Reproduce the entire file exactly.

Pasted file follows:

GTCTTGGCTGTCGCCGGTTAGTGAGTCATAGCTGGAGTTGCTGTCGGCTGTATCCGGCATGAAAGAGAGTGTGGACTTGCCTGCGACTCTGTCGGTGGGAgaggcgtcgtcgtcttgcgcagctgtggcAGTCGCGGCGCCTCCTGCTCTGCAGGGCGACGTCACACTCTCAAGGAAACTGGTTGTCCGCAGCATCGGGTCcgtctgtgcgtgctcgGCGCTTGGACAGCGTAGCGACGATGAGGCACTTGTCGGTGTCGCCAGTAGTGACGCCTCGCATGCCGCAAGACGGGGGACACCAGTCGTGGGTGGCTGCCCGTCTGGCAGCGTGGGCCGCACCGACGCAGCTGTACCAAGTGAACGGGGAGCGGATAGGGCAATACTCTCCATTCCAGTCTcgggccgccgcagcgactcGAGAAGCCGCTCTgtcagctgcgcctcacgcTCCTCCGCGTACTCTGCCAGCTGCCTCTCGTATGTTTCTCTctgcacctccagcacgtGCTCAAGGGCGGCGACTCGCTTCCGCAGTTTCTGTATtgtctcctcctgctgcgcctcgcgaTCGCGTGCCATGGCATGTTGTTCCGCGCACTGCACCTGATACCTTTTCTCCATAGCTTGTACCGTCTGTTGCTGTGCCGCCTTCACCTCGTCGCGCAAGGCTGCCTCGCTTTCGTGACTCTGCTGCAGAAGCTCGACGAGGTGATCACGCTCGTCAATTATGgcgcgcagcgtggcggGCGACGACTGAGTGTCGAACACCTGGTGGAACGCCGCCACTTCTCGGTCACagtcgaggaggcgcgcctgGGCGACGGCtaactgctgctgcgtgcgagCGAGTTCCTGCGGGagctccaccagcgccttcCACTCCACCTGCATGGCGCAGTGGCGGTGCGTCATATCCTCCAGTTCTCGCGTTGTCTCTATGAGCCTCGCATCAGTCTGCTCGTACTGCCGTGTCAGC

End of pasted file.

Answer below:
GTCTTGGCTGTCGCCGGTTAGTGAGTCATAGCTGGAGTTGCTGTCGGCTGTATCCGGCATGAAAGAGAGTGTGGACTTGCCTGCGACTCTGTCGGTGGGAgaggcgtcgtcgtcttgcgcagctgtggcAGTCGCGGCGCCTCCTGCTCTGCAGGGCGACGTCACACTCTCAAGGAAACTGGTTGTCCGCAGCATCGGGTCcgtctgtgcgtgctcgGCGCTTGGACAGCGTAGCGACGATGAGGCACTTGTCGGTGTCGCCAGTAGTGACGCCTCGCATGCCGCAAGACGGGGGACACCAGTCGTGGGTGGCTGCCCGTCTGGCAGCGTGGGCCGCACCGACGCAGCTGTACCAAGTGAACGGGGAGCGGATAGGGCAATACTCTCCATTCCAGTCTcgggccgccgcagcgactcGAGAAGCCGCTCTgtcagctgcgcctcacgcTCCTCCGCGTACTCTGCCAGCTGCCTCTCGTATGTTTCTCTctgcacctccagcacgtGCTCAAGGGCGGCGACTCGCTTCCGCAGTTTCTGTATtgtctcctcctgctgcgcctcgcgaTCGCGTGCCATGGCATGTTGTTCCGCGCACTGCACCTGATACCTTTTCTCCATAGCTTGTACCGTCTGTTGCTGTGCCGCCTTCACCTCGTCGCGCAAGGCTGCCTCGCTTTCGTGACTCTGCTGCAGAAGCTCGACGAGGTGATCACGCTCGTCAATTATGgcgcgcagcgtggcggGCGACGACTGAGTGTCGAACACCTGGTGGAACGCCGCCACTTCTCGGTCACagtcgaggaggcgcgcctgGGCGACGGCtaactgctgctgcgtgcgagCGAGTTCCTGCGGGagctccaccagcgccttcCACTCCACCTGCATGGCGCAGTGGCGGTGCGTCATATCCTCCAGTTCTCGCGTTGTCTCTATGAGCCTCGCATCAGTCTGCTCGTACTGCCGTGTCAGC